B4RN has 1,000 live ultra-fast premises
Congratulations to B4RN who have now connected 1,000 premises, up from the 800 premises declared as live in February 2015. An updated map of the speed test results from B4RN users is shown below, and while speeds are not always pinned at 940 Mbps or so because of things like Wi-Fi and slower PC when you compare it with speeds for traditional providers in the area you can see the vast difference.
The project broke its first ground back in March 2012 and according to ISPreview costs are running at £750 to £800 per property, but we are not certain if this includes free labour and the community nature also means costly wayleaves are often obtained for free (someone from B4RN has been in touch to say B4RN never pays for wayleaves) and also without the expensive time of a lawyer or two. While B4RN supporters are often vocal about being ignored by Government and local authority, this may be a blessing as with public money comes many more obligations and red tape.
Ambitious plans appear afoot to continue the network expansion and maybe reach 10,000 premises eventually. As things stand now there are over 300,000 premises that can get a FTTH/FTTP connection in the UK, with providers like Openreach, Hyperoptic, KC, Gigaclear, IFNL leading the pack, none of the more commercial providers appear to be close to the take-up levels of 60 to 70% reported by B4RN, though Gigaclear may be close. The high take-up says a lot about time taken to get communities on board.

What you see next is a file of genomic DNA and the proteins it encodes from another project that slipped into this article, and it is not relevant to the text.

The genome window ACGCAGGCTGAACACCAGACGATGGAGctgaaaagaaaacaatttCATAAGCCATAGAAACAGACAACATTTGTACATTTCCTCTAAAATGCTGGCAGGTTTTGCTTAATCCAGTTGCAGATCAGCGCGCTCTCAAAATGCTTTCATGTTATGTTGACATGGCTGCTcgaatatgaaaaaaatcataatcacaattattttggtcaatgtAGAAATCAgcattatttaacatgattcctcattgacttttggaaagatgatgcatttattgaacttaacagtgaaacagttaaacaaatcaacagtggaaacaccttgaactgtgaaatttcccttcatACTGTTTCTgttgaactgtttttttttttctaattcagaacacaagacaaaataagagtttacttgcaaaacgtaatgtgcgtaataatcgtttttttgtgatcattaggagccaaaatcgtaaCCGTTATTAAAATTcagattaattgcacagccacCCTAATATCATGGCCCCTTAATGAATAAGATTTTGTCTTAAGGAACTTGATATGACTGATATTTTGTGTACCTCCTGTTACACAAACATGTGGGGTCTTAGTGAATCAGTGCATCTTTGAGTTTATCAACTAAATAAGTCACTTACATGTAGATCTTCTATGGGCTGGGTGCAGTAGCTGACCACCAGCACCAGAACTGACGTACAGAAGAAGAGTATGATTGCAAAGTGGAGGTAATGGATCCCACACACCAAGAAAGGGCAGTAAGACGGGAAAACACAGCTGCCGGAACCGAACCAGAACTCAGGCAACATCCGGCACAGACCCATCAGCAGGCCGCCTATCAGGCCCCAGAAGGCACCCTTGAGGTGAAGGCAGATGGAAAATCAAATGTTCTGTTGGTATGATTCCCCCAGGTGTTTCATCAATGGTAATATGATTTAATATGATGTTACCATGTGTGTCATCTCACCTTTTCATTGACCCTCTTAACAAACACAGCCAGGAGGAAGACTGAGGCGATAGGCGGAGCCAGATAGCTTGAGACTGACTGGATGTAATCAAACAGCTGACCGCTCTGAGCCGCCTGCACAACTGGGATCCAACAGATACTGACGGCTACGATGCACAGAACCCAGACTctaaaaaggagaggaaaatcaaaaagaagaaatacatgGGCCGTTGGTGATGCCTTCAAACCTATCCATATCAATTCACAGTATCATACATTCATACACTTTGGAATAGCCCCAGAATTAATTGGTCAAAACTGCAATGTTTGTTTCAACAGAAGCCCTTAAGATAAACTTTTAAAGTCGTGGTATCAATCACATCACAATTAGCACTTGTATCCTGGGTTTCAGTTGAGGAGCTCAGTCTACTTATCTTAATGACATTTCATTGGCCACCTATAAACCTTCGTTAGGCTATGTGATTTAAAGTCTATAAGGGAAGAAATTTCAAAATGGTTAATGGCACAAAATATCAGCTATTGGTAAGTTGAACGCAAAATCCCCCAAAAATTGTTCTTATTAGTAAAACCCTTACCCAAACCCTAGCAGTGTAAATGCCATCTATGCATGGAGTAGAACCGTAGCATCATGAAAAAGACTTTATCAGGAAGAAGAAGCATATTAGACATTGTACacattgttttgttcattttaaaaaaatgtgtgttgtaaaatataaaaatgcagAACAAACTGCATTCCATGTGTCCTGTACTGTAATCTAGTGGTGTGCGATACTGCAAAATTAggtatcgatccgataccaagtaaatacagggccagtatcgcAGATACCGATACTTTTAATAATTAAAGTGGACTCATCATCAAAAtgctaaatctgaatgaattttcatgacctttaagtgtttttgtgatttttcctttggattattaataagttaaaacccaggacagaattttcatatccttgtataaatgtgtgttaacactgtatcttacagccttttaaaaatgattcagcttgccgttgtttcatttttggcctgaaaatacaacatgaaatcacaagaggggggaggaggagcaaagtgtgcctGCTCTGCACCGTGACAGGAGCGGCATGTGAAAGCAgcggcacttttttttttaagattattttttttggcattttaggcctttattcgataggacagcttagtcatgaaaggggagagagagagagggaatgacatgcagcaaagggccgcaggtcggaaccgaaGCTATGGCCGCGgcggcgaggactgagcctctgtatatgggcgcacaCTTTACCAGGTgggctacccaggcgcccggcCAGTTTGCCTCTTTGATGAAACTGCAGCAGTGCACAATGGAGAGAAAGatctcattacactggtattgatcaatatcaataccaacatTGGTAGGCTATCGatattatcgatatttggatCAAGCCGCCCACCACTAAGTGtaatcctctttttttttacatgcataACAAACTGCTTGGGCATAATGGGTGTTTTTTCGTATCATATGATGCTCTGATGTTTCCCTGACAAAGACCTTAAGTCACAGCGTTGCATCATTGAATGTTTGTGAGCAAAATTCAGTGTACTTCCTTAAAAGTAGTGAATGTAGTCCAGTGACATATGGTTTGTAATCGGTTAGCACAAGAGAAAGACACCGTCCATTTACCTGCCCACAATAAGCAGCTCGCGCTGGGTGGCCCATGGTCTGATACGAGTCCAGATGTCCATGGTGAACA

If the roll-out of FTTH/FTTP through the CityFibre/Sky/TalkTalk joint venture delivers as promised and we may see 2015 as the turning point for FTTH availability in the UK. Ten years ago LLU was seen as expensive and a premium service until TalkTalk rocked the boat, while B4RN is rocking the boat in the final 1% of the UK it will need the larger providers to create the big waves that really get things going. If FTTH takes off, will that mean the BDUK investment was wasted? On one hand yes it will, on the other it could be said the investment stimulated demand and encouraged much more private money to be invested, only time will tell.